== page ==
Chapter

High-Risk Religion

Margaret Pabst Battin

in Ending Life

Published in print May 2005 | ISBN: 9780195140279
Published online October 2011 | e-ISBN: 9780199850280 | DOI: http://dx.doi.org/10.1093/acprof:oso/9780195140279.003.0010
High-Risk Religion

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In some of the more colorful groups on the American religious spectrum, the religious faith of believers involves a willingness to take substantial physical risks — risks to health, physical functioning, and even the risk of death. This chapter takes a closer look at the influence of religion on high-risk decision making that can result in death. In addressing these issues, it casts a morally inquiring eye on the way in which religious institutions engender these sincere, devout beliefs. This chapter discusses informed consent in faith healing, serpent handling, and refusing medical treatment, along with risk budget and risk style. It also examines three religious groups that participate in practices that impose varying degrees of indirect risk of death by refusal of medical treatment or some component of it: Christian Science, Jehovah's Witnesses, and the Faith Assembly. The practices of a fourth group impose, in addition, a direct threat of death — the various serpent-handling, strychnine-drinking pentecostal groups within the Holiness churches.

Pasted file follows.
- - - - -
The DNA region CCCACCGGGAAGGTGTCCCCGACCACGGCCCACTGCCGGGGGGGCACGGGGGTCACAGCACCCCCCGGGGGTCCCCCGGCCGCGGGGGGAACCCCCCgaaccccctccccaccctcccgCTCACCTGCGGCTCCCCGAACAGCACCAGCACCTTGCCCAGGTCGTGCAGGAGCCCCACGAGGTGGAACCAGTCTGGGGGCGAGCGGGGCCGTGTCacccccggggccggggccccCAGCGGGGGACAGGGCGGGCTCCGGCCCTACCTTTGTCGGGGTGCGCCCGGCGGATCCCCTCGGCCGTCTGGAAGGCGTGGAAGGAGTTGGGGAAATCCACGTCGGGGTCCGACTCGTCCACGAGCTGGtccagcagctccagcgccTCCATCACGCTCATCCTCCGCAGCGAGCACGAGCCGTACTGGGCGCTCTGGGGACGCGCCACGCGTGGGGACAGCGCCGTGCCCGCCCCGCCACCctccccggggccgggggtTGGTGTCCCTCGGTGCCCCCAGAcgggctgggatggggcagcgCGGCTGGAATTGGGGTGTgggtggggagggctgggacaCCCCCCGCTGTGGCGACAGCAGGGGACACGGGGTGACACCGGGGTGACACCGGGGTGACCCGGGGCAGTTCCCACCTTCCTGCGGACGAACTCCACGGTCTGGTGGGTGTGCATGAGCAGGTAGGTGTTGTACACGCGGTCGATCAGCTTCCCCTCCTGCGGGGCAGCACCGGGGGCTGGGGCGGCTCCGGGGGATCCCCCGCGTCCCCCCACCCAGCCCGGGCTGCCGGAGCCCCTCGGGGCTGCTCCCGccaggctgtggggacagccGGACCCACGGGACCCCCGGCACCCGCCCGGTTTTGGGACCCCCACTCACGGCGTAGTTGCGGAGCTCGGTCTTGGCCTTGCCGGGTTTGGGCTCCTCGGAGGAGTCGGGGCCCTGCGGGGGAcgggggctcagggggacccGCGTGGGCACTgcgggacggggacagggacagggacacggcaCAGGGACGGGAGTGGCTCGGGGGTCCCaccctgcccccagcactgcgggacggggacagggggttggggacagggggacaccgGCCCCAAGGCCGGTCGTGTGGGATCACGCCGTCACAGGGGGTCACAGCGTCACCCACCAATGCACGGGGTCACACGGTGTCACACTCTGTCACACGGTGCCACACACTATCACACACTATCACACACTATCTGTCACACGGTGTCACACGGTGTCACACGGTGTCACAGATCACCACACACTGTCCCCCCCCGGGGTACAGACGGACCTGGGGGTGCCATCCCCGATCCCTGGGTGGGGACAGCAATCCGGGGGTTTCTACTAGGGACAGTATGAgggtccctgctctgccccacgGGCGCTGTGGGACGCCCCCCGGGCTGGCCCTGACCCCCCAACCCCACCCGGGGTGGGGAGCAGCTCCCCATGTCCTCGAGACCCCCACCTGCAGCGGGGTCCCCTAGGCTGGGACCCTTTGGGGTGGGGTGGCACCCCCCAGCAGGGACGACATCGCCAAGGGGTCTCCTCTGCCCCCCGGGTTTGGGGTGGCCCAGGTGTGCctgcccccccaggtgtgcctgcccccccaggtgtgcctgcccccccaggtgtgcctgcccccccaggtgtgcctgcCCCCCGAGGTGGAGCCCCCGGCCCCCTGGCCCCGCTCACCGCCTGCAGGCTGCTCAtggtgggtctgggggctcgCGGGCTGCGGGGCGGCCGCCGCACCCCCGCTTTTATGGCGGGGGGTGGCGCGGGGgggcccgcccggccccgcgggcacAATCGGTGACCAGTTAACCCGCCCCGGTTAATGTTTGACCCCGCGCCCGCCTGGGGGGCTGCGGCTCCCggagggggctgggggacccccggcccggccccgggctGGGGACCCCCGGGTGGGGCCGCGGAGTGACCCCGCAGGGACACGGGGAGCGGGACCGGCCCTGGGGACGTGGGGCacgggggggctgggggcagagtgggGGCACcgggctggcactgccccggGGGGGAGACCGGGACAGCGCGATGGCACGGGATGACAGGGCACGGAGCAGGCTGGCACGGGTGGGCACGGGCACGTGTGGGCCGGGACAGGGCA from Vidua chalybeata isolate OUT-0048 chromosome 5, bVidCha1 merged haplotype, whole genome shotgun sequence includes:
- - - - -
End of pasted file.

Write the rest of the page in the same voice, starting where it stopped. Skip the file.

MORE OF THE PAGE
Keywords: religion; religious groups; pentecostal groups; informed consent; faith healing; serpent handling; Christian Science; Jehovah's Witnesses; Faith Assembly; Holiness churches

Chapter.  22112 words. 

Subjects: Moral Philosophy

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